We really did it start-up style – you put people in an apartment, you’re working 14 hours a day and you deliver the platform. Because of that, we had built up a lot of technical debt. This meant that if we are going to scale – and at that time we were looking at signing on a contract that was going to increase the demand on our system. So the number of transactions of our systems by 10 times was simply not going to be able to do it. So we tried to do what we normally do, we tried to order some servers and within three weeks, we realized that the hardware would not come in time and it simply wasn’t going to work. That was the first time we really began considering moving to a cloud platform because it would allow us to build out these capabilities much faster. So we began experimenting with it and we built the first MVP for what we would call the next generation of our platform. It really did help solve the scale problem. But, there was still no top-down alignment that cloud is the way that we need to go. There were still some parts of the business that felt you know, we already have invested in hardware and software in certain data centers. Why don’t we proceed with that? I remember an incident that happened around April 2018 where there was a huge campaign for people to come into our ecosystem. Our market is dominated by prepaid services and among the most popular is just airtime. So at this time, this was a campaign to do top-ups and you get like a 50% more. The advertising I think, started on Friday and by Friday evening, we had so much traffic, that our systems just couldn’t handle it. They just shut down and then it was just a support and PR nightmare because we had begun to charge people’s mobile wallets, we’re not giving them the airtime, sessions were been lost midstream as people were trying to dial and get the time. The following Monday we had a CEO summit where we really wanted to know and understand what had happened. In looking at that post mortem, one of the things we realized is that because the space we are in has these peaks of traffic that come in bursts that we can’t control, we really needed an elastic way of being able to handle the load. That is where the thinking of cloud-first was adopted. We did do an iteration of that product and about three months later, put it on the cloud. That is when we realized we actually need to move our core system, which is basically a payment gateway, into the cloud to allow us to scale. The other thing that it was going allow us to do was to be able to experiment at a low cost. One of the challenges, which we gleefully embrace and we think we’re going to solve is that payments in Africa is a very fragmented space. So you will find what works in one market will not necessarily work in another market, you have to experiment. The regulations are also very different, you find the regulation in a place like Nigeria is a lot different than the regulations in a place like Malawi and Zambia. On AWS, we were able to carry out a lot of fast experiments, at a really, really reduced cost. It allowed us to build quickly and if they succeed, scale them up, if they don’t succeed, shut them down. It gave markets the freedom to have predictability over their costs so they were able to know how much they can spend and they’re the ones now telling us “okay, this experiment is too costly, just cut down on scale.” For me this was a very new experience, because most times, it’s the other way around you telling the markets that they’re spending too much on technology, they’re not efficient. But now they could actually get their costs and say this.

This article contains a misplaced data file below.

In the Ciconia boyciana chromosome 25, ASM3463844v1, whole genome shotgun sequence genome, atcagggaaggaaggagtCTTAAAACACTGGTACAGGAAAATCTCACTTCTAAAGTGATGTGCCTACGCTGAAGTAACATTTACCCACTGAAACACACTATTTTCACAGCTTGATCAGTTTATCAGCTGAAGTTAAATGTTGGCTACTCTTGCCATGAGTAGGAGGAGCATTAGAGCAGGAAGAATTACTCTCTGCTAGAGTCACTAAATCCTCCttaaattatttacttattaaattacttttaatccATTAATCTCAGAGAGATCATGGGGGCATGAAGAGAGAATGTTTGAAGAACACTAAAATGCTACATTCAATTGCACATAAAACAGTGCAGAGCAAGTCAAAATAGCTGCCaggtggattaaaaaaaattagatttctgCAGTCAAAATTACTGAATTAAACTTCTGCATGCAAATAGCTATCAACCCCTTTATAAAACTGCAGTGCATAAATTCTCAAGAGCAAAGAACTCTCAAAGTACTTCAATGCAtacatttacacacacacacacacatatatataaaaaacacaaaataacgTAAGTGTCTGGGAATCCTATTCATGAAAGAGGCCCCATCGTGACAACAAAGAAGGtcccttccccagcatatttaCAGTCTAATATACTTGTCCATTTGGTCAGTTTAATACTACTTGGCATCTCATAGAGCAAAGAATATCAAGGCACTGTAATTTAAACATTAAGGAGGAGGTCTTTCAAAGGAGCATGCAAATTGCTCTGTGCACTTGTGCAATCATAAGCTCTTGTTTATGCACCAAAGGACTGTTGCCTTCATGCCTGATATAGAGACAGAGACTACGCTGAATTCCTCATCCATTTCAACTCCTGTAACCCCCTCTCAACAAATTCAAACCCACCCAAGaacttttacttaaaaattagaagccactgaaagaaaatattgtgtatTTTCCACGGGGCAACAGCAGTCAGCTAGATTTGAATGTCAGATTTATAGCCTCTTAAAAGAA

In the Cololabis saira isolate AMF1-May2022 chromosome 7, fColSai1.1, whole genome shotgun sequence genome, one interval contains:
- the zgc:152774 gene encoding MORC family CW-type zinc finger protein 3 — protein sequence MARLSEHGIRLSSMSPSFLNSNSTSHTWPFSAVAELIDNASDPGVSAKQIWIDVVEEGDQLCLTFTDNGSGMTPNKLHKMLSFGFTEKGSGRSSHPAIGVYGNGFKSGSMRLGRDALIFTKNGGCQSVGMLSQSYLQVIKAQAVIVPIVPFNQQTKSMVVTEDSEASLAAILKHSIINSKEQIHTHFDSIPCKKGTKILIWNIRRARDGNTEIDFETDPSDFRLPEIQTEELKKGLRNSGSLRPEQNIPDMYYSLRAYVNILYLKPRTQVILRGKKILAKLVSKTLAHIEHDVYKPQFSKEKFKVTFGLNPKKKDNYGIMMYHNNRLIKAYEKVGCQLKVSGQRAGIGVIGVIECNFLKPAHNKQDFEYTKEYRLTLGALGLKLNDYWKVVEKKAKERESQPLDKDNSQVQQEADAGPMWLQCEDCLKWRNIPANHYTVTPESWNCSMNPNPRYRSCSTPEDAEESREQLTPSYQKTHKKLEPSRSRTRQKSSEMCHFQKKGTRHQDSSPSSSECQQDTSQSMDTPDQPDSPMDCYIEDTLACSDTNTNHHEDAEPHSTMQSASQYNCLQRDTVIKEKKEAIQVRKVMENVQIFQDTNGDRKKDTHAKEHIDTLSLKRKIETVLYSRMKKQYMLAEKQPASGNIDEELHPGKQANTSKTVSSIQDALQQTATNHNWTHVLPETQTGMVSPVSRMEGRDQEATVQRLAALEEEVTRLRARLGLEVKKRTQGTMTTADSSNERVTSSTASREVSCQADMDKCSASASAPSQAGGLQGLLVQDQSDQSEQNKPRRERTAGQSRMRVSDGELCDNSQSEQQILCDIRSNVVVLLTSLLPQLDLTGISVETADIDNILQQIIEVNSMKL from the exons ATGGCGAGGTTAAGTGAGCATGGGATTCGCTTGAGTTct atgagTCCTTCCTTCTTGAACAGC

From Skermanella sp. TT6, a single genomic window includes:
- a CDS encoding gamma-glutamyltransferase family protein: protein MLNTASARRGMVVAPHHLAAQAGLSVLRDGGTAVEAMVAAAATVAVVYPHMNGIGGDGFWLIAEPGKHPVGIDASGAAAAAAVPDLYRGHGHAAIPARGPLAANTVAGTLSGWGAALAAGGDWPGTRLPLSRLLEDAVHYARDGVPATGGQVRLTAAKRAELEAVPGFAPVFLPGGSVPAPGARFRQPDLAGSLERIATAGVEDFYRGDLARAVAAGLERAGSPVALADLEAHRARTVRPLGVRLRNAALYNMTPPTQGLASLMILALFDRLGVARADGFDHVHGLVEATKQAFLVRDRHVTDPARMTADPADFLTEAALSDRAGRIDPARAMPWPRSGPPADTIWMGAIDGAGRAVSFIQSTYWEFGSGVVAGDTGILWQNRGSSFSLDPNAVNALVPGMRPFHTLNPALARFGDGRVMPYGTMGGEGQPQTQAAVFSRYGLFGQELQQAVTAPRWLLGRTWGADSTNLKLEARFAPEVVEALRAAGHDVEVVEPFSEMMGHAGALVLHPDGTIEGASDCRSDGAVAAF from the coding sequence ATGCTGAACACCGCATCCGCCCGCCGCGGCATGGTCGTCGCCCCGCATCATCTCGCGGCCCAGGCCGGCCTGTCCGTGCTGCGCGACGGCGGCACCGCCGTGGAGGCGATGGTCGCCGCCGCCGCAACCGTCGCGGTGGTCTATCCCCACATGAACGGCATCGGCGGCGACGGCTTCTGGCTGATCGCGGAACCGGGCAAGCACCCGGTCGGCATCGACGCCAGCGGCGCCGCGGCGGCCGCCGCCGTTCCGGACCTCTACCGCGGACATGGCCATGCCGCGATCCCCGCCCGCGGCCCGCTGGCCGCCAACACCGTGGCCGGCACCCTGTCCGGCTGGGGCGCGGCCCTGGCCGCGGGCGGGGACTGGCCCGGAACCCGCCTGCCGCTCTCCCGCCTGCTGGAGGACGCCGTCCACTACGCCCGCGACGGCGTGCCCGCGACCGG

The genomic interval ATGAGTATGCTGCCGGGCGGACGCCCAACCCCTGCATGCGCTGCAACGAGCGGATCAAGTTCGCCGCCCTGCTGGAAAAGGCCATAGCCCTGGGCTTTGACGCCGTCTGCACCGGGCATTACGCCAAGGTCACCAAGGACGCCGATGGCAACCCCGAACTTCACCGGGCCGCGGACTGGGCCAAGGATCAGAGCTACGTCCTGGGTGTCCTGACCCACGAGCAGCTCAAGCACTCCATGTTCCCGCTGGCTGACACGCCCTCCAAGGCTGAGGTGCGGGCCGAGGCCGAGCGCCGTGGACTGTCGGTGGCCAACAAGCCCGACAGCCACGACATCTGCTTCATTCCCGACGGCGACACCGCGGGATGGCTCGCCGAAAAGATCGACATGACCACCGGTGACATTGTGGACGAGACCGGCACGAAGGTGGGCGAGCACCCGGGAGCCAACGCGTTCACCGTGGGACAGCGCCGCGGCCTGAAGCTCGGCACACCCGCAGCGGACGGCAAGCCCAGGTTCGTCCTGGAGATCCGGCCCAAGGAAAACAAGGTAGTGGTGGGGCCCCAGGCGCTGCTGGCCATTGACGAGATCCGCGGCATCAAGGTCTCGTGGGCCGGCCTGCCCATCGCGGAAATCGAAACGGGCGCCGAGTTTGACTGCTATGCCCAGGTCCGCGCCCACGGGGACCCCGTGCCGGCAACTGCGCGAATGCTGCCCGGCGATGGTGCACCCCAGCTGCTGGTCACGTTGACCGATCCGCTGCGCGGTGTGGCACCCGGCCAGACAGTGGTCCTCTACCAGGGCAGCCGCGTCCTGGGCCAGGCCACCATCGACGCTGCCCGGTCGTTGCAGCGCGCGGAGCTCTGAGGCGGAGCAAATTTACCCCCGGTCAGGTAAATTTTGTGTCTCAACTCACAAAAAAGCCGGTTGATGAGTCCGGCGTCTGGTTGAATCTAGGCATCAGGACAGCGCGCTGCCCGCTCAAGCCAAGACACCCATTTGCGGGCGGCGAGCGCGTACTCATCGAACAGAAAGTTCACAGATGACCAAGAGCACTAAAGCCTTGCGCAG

In our part of the world, there are about two or three things that really, really drive adoption. One is transactions per second (TPS). Transactions come seasonally, so the last week and the first week of the month is a high traffic period. The ability to just be able to handle high TPS is critical. The second one is latency or turnaround time. Customers are not going to wait two or three hours to find out if their bills had been paid. They really needed very short wait times because most times people are paying a couple of hours before service is disconnected or a couple of hours after it has been disconnected.